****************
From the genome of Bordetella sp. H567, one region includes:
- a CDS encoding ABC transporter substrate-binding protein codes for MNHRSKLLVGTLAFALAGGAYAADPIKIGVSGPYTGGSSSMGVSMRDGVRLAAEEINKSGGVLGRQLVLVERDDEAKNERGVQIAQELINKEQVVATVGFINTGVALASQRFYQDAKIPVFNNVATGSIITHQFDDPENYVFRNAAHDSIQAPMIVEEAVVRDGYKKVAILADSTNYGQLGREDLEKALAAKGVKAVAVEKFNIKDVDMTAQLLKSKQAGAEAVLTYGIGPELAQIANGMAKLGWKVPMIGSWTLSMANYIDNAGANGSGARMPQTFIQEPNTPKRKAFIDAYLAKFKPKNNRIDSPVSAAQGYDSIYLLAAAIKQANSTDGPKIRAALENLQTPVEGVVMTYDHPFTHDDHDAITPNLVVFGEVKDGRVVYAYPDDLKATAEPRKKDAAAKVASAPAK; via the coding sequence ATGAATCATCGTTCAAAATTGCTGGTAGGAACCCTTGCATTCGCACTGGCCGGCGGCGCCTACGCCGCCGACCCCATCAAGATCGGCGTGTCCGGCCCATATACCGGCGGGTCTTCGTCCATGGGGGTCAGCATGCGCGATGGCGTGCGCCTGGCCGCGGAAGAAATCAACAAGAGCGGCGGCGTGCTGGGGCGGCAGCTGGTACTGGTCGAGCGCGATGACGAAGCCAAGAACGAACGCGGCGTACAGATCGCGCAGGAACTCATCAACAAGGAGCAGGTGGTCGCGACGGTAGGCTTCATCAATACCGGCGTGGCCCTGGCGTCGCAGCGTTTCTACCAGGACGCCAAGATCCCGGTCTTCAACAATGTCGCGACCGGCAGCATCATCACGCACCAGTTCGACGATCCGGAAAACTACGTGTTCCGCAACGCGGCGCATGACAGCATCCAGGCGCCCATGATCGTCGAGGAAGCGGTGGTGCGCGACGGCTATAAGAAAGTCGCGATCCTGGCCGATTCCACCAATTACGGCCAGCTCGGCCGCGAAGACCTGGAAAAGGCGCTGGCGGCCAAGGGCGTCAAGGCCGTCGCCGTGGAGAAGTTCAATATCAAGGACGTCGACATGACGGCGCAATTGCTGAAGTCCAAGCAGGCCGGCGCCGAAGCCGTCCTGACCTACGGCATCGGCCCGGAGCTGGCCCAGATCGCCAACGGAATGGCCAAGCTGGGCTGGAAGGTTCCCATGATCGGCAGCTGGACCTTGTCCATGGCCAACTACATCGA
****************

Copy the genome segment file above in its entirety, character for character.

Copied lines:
From the genome of Bordetella sp. H567, one region includes:
- a CDS encoding ABC transporter substrate-binding protein codes for MNHRSKLLVGTLAFALAGGAYAADPIKIGVSGPYTGGSSSMGVSMRDGVRLAAEEINKSGGVLGRQLVLVERDDEAKNERGVQIAQELINKEQVVATVGFINTGVALASQRFYQDAKIPVFNNVATGSIITHQFDDPENYVFRNAAHDSIQAPMIVEEAVVRDGYKKVAILADSTNYGQLGREDLEKALAAKGVKAVAVEKFNIKDVDMTAQLLKSKQAGAEAVLTYGIGPELAQIANGMAKLGWKVPMIGSWTLSMANYIDNAGANGSGARMPQTFIQEPNTPKRKAFIDAYLAKFKPKNNRIDSPVSAAQGYDSIYLLAAAIKQANSTDGPKIRAALENLQTPVEGVVMTYDHPFTHDDHDAITPNLVVFGEVKDGRVVYAYPDDLKATAEPRKKDAAAKVASAPAK; via the coding sequence ATGAATCATCGTTCAAAATTGCTGGTAGGAACCCTTGCATTCGCACTGGCCGGCGGCGCCTACGCCGCCGACCCCATCAAGATCGGCGTGTCCGGCCCATATACCGGCGGGTCTTCGTCCATGGGGGTCAGCATGCGCGATGGCGTGCGCCTGGCCGCGGAAGAAATCAACAAGAGCGGCGGCGTGCTGGGGCGGCAGCTGGTACTGGTCGAGCGCGATGACGAAGCCAAGAACGAACGCGGCGTACAGATCGCGCAGGAACTCATCAACAAGGAGCAGGTGGTCGCGACGGTAGGCTTCATCAATACCGGCGTGGCCCTGGCGTCGCAGCGTTTCTACCAGGACGCCAAGATCCCGGTCTTCAACAATGTCGCGACCGGCAGCATCATCACGCACCAGTTCGACGATCCGGAAAACTACGTGTTCCGCAACGCGGCGCATGACAGCATCCAGGCGCCCATGATCGTCGAGGAAGCGGTGGTGCGCGACGGCTATAAGAAAGTCGCGATCCTGGCCGATTCCACCAATTACGGCCAGCTCGGCCGCGAAGACCTGGAAAAGGCGCTGGCGGCCAAGGGCGTCAAGGCCGTCGCCGTGGAGAAGTTCAATATCAAGGACGTCGACATGACGGCGCAATTGCTGAAGTCCAAGCAGGCCGGCGCCGAAGCCGTCCTGACCTACGGCATCGGCCCGGAGCTGGCCCAGATCGCCAACGGAATGGCCAAGCTGGGCTGGAAGGTTCCCATGATCGGCAGCTGGACCTTGTCCATGGCCAACTACATCGA